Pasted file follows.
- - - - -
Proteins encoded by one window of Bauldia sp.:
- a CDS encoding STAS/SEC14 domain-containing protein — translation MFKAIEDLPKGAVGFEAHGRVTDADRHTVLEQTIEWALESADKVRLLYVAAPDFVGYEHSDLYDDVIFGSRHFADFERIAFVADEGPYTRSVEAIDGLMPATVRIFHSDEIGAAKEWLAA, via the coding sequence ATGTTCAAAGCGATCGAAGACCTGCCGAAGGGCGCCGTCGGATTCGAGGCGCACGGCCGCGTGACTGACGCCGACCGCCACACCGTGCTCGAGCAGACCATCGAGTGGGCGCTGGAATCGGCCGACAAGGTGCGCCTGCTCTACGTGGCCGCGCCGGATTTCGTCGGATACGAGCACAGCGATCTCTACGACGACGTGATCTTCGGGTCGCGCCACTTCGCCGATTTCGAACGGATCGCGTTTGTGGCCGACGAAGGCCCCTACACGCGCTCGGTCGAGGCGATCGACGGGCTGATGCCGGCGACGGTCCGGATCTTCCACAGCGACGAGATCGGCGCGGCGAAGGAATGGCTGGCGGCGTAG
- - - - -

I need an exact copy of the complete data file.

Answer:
Proteins encoded by one window of Bauldia sp.:
- a CDS encoding STAS/SEC14 domain-containing protein — translation MFKAIEDLPKGAVGFEAHGRVTDADRHTVLEQTIEWALESADKVRLLYVAAPDFVGYEHSDLYDDVIFGSRHFADFERIAFVADEGPYTRSVEAIDGLMPATVRIFHSDEIGAAKEWLAA, via the coding sequence ATGTTCAAAGCGATCGAAGACCTGCCGAAGGGCGCCGTCGGATTCGAGGCGCACGGCCGCGTGACTGACGCCGACCGCCACACCGTGCTCGAGCAGACCATCGAGTGGGCGCTGGAATCGGCCGACAAGGTGCGCCTGCTCTACGTGGCCGCGCCGGATTTCGTCGGATACGAGCACAGCGATCTCTACGACGACGTGATCTTCGGGTCGCGCCACTTCGCCGATTTCGAACGGATCGCGTTTGTGGCCGACGAAGGCCCCTACACGCGCTCGGTCGAGGCGATCGACGGGCTGATGCCGGCGACGGTCCGGATCTTCCACAGCGACGAGATCGGCGCGGCGAAGGAATGGCTGGCGGCGTAG